Kirstie Alley Tweets Controversial Stephen Hawking Tribute

While celebrities flooded social media with heartfelt tributes to Stephen Hawking following his death on Tuesday, Kirstie Alley left fans scratching their heads with one controversial tweet.

Alley shared a message about the renowned astrophysicist on Wednesday, but rather than praise his contributions to science or popular culture, she thanked him for his “input.”

“You had a good go at it.. thanks for your input,” she wrote alongside a photo of Hawking.

People on Twitter immediately slammed Alley’s message, accusing her of being passive-aggressive about his life and death.

“Super disrespectful Kirstie - just… WOW,” one user wrote. Another added, “This is the dumbest possible tweet.”

“Kirstie, maybe you should consider non-speaking roles,” one follower quipped. Another called her “black-hearted Kirstie Alley.”

Others suspected Alley was criticizing Hawking’s work, citing that she is a devout Scientologist.

“This is 100% Scientologist shade. She thinks he’s precious for trying, but doesn’t get ‘it,’” a user wrote.

Following serious backlash, Alley seemed to walk back on her confusing tweet, referring to Hawking as "Probably one of the top 3 funniest people on the planet ... beautiful mind."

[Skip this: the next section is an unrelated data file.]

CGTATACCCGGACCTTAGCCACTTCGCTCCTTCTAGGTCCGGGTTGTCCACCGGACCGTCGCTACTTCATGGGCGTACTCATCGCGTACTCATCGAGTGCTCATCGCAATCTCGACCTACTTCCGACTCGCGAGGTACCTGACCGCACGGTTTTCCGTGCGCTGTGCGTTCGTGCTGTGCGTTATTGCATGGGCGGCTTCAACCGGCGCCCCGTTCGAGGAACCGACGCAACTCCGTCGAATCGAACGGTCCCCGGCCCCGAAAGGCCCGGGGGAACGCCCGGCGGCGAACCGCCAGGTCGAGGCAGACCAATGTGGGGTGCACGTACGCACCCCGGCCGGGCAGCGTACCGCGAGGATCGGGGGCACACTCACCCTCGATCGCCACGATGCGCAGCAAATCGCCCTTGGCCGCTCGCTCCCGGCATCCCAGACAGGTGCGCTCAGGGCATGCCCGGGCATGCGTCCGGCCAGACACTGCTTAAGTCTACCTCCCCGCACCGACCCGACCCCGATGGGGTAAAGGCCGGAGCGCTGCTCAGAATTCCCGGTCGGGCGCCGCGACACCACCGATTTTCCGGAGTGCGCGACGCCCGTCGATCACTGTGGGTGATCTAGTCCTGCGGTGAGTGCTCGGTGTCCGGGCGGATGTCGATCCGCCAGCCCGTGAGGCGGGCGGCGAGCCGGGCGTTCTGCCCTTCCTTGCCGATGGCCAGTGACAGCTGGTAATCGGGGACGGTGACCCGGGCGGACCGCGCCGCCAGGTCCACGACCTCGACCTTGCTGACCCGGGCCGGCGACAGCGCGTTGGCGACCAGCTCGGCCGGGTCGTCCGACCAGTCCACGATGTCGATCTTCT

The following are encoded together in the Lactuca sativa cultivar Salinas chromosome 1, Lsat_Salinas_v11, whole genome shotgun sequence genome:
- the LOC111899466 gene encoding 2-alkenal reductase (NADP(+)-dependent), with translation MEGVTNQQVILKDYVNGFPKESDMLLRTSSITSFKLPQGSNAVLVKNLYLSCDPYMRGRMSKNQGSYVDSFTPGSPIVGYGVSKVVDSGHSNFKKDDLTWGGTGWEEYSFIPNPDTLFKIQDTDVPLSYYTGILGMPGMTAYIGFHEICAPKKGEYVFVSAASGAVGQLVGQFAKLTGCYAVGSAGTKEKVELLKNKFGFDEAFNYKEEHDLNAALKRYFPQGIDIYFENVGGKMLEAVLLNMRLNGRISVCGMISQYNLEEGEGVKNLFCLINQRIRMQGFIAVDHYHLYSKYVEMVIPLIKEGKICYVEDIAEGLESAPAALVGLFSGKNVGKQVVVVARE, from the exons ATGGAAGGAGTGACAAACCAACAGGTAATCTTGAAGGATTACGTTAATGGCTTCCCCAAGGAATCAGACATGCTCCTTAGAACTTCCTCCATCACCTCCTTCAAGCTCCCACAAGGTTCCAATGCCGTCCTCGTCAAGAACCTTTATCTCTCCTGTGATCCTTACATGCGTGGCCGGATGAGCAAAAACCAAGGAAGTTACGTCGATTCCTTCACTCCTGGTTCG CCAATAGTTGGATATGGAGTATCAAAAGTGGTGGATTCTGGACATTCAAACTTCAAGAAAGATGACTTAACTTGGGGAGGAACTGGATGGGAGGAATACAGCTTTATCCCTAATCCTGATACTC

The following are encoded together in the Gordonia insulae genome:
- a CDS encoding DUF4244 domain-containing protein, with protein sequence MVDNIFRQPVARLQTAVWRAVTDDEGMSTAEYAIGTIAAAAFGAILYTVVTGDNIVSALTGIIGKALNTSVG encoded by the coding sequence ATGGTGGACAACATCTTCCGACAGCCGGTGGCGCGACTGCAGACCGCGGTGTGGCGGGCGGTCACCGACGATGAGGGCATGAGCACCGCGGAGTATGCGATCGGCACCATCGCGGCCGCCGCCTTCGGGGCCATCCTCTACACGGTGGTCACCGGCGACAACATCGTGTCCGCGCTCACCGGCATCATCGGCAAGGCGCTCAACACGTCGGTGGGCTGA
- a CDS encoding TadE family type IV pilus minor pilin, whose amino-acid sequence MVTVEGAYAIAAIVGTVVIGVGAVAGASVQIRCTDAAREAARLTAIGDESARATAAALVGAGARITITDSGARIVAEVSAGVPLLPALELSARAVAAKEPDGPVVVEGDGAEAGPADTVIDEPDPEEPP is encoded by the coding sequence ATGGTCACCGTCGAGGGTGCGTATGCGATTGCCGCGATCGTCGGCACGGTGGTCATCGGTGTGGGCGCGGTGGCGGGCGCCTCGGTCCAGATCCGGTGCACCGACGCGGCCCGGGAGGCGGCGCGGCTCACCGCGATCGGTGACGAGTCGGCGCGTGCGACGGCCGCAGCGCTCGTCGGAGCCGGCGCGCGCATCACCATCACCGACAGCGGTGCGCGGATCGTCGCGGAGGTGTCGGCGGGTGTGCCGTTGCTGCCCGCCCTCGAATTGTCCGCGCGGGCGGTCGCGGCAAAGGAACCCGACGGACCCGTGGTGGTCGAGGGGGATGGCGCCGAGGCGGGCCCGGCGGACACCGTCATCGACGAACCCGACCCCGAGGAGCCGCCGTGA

She continued, making what seems to be a reference to her tribute gone wrong, writing many Twitter users were like "locusts ... only crispier."

Alley's controversial tribute aside, many of Hawking's celebrity friends, including Eddie Redmayne, who portrayed the scientist in The Theory of Everything, and members of The Big Bang Theory cast, penned heartfelt tributes to the author.

Hawking's children Lucy, Robert and Tim announced the news of his passing late Tuesday. "We are deeply saddened that our beloved father passed away today. He was a great scientist and an extraordinary man whose work and legacy will live on for many years," they shared.

As a graduate student in 1963, Hawking learned he had amyotrophic lateral sclerosis (ALS), a neuromuscular wasting disease also known as Lou Gehrig's disease. He was given only a few years to live at the time.


The disease reduced his bodily control to only being able to flex a finger and voluntary eye movements, however his mental capacity was unharmed. Though he eventually spoke with a voice synthesiser following a tracheotomy, he went on to become his generation's leader in exploring gravity and the properties of black holes.

He also completed A Brief History of Time — a layman's guide to cosmology — which sold more than 10 million copies.